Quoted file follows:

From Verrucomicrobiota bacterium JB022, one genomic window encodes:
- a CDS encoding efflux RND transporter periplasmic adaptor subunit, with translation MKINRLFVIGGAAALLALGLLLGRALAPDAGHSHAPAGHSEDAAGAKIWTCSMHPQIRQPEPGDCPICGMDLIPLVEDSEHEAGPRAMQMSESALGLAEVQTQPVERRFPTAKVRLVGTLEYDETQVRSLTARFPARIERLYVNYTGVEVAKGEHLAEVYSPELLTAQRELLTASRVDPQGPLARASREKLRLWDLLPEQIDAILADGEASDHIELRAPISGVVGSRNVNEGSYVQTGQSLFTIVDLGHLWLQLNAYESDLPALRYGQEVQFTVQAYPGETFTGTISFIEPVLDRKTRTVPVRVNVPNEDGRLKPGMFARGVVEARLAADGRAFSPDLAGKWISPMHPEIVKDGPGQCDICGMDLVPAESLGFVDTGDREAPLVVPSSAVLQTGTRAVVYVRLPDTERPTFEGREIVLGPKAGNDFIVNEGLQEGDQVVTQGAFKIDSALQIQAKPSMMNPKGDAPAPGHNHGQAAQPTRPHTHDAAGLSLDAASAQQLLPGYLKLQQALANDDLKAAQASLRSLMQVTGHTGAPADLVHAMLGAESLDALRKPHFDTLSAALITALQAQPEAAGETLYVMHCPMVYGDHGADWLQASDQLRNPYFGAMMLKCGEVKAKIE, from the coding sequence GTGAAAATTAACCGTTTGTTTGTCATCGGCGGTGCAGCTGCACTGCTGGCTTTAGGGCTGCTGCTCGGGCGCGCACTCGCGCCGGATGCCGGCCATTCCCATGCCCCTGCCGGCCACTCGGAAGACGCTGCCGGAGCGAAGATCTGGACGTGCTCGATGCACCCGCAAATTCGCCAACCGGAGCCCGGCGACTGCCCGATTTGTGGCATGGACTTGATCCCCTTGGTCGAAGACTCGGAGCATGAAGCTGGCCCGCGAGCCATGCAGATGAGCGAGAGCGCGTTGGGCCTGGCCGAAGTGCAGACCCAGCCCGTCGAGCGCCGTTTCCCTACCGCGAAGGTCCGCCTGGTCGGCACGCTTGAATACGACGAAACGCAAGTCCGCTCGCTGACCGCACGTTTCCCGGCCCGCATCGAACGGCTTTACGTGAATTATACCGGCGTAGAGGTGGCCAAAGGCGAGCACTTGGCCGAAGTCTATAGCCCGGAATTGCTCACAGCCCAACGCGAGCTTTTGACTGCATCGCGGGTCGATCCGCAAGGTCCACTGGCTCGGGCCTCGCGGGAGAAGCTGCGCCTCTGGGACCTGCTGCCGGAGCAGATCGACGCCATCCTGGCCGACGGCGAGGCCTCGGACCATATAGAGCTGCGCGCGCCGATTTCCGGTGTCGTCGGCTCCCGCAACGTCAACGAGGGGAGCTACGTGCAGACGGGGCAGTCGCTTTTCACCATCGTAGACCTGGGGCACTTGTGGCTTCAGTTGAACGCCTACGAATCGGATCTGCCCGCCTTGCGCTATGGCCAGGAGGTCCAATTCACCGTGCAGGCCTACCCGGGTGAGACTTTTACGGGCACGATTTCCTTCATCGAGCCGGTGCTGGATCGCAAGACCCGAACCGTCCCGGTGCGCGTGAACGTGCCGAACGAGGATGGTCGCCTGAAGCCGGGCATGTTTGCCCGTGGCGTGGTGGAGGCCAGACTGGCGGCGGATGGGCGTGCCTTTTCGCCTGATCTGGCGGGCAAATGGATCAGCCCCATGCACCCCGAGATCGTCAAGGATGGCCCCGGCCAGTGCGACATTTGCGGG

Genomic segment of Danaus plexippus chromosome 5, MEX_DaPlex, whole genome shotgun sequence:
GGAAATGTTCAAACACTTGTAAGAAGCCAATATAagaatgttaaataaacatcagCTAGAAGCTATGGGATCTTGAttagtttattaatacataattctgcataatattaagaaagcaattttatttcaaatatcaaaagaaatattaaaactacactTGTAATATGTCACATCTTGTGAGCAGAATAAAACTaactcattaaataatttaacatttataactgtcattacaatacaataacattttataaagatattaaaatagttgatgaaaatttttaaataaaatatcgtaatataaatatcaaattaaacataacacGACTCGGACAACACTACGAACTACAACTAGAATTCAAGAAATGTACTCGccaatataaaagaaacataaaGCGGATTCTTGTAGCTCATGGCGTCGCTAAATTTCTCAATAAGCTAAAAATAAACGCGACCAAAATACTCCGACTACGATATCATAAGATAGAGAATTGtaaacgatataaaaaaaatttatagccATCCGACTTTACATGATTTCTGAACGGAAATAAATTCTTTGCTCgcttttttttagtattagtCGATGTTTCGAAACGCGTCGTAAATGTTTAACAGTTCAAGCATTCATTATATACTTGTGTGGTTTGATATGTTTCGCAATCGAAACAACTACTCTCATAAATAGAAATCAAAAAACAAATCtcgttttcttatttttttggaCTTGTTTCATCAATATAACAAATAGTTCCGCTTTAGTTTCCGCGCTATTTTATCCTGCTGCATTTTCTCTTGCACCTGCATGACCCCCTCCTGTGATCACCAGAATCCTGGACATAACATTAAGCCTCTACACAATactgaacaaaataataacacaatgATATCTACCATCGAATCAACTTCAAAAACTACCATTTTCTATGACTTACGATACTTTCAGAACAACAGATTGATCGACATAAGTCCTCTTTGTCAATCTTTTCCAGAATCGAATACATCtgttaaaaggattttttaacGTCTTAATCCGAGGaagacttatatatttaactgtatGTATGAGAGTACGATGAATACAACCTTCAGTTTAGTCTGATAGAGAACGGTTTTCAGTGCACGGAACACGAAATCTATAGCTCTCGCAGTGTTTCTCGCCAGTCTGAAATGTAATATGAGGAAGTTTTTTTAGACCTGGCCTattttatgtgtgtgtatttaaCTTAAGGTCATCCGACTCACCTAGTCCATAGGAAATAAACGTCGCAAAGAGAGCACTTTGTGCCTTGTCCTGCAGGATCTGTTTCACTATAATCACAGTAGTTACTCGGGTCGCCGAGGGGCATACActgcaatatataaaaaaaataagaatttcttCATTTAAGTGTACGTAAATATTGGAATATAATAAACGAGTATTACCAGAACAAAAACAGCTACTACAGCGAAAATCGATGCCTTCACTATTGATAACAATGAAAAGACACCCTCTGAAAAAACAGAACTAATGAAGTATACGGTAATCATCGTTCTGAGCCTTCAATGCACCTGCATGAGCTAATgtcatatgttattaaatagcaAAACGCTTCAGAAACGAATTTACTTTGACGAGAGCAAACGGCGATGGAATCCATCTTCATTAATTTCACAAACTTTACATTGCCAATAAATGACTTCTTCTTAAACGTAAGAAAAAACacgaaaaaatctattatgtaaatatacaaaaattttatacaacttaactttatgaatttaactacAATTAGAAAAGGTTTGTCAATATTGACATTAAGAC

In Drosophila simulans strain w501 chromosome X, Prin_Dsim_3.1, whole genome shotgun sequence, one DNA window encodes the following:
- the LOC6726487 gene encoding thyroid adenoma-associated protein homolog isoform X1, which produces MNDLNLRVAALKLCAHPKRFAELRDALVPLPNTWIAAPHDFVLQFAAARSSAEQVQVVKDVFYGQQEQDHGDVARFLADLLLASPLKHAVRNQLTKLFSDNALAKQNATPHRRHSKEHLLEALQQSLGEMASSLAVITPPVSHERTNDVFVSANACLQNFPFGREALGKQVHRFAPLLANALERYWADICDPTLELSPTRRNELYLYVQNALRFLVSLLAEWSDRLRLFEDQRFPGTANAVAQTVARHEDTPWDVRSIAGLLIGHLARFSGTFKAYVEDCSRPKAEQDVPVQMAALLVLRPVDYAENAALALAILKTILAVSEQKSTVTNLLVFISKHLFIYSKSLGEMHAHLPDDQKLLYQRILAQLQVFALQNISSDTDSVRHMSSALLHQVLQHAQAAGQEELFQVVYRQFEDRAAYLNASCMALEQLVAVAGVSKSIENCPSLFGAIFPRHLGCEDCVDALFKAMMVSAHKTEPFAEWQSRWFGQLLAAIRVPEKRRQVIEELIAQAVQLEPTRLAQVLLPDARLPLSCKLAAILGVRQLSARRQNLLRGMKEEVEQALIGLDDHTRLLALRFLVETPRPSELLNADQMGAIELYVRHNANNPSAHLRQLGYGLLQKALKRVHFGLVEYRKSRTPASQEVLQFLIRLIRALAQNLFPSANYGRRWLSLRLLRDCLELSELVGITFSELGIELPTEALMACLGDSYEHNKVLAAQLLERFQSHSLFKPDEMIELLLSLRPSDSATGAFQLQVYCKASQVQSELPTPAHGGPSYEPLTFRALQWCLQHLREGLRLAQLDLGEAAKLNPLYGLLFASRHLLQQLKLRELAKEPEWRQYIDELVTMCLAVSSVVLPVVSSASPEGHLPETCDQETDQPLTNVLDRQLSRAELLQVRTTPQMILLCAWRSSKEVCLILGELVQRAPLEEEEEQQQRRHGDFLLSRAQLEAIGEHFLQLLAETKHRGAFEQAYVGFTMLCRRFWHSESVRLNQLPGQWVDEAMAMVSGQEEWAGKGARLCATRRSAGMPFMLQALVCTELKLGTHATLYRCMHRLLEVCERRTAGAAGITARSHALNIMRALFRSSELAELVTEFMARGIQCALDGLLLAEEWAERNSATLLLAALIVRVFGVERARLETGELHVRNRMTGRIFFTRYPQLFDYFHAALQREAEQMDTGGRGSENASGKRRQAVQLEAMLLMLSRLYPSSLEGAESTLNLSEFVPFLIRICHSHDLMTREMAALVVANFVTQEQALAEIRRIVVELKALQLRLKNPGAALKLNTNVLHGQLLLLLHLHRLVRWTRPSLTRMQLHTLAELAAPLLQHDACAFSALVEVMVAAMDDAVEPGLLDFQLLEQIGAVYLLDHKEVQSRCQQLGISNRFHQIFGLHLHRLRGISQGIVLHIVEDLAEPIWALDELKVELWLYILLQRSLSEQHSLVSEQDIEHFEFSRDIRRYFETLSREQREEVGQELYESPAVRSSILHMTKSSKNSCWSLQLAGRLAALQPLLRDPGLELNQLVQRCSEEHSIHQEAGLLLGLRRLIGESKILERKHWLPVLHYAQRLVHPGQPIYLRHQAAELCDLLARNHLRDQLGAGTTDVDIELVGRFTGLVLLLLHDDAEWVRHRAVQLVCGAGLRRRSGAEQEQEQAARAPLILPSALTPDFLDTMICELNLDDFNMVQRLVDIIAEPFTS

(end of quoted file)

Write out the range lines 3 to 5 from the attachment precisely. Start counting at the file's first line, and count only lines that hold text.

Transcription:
Genomic segment of Danaus plexippus chromosome 5, MEX_DaPlex, whole genome shotgun sequence:
GGAAATGTTCAAACACTTGTAAGAAGCCAATATAagaatgttaaataaacatcagCTAGAAGCTATGGGATCTTGAttagtttattaatacataattctgcataatattaagaaagcaattttatttcaaatatcaaaagaaatattaaaactacactTGTAATATGTCACATCTTGTGAGCAGAATAAAACTaactcattaaataatttaacatttataactgtcattacaatacaataacattttataaagatattaaaatagttgatgaaaatttttaaataaaatatcgtaatataaatatcaaattaaacataacacGACTCGGACAACACTACGAACTACAACTAGAATTCAAGAAATGTACTCGccaatataaaagaaacataaaGCGGATTCTTGTAGCTCATGGCGTCGCTAAATTTCTCAATAAGCTAAAAATAAACGCGACCAAAATACTCCGACTACGATATCATAAGATAGAGAATTGtaaacgatataaaaaaaatttatagccATCCGACTTTACATGATTTCTGAACGGAAATAAATTCTTTGCTCgcttttttttagtattagtCGATGTTTCGAAACGCGTCGTAAATGTTTAACAGTTCAAGCATTCATTATATACTTGTGTGGTTTGATATGTTTCGCAATCGAAACAACTACTCTCATAAATAGAAATCAAAAAACAAATCtcgttttcttatttttttggaCTTGTTTCATCAATATAACAAATAGTTCCGCTTTAGTTTCCGCGCTATTTTATCCTGCTGCATTTTCTCTTGCACCTGCATGACCCCCTCCTGTGATCACCAGAATCCTGGACATAACATTAAGCCTCTACACAATactgaacaaaataataacacaatgATATCTACCATCGAATCAACTTCAAAAACTACCATTTTCTATGACTTACGATACTTTCAGAACAACAGATTGATCGACATAAGTCCTCTTTGTCAATCTTTTCCAGAATCGAATACATCtgttaaaaggattttttaacGTCTTAATCCGAGGaagacttatatatttaactgtatGTATGAGAGTACGATGAATACAACCTTCAGTTTAGTCTGATAGAGAACGGTTTTCAGTGCACGGAACACGAAATCTATAGCTCTCGCAGTGTTTCTCGCCAGTCTGAAATGTAATATGAGGAAGTTTTTTTAGACCTGGCCTattttatgtgtgtgtatttaaCTTAAGGTCATCCGACTCACCTAGTCCATAGGAAATAAACGTCGCAAAGAGAGCACTTTGTGCCTTGTCCTGCAGGATCTGTTTCACTATAATCACAGTAGTTACTCGGGTCGCCGAGGGGCATACActgcaatatataaaaaaaataagaatttcttCATTTAAGTGTACGTAAATATTGGAATATAATAAACGAGTATTACCAGAACAAAAACAGCTACTACAGCGAAAATCGATGCCTTCACTATTGATAACAATGAAAAGACACCCTCTGAAAAAACAGAACTAATGAAGTATACGGTAATCATCGTTCTGAGCCTTCAATGCACCTGCATGAGCTAATgtcatatgttattaaatagcaAAACGCTTCAGAAACGAATTTACTTTGACGAGAGCAAACGGCGATGGAATCCATCTTCATTAATTTCACAAACTTTACATTGCCAATAAATGACTTCTTCTTAAACGTAAGAAAAAACacgaaaaaatctattatgtaaatatacaaaaattttatacaacttaactttatgaatttaactacAATTAGAAAAGGTTTGTCAATATTGACATTAAGAC

In Drosophila simulans strain w501 chromosome X, Prin_Dsim_3.1, whole genome shotgun sequence, one DNA window encodes the following: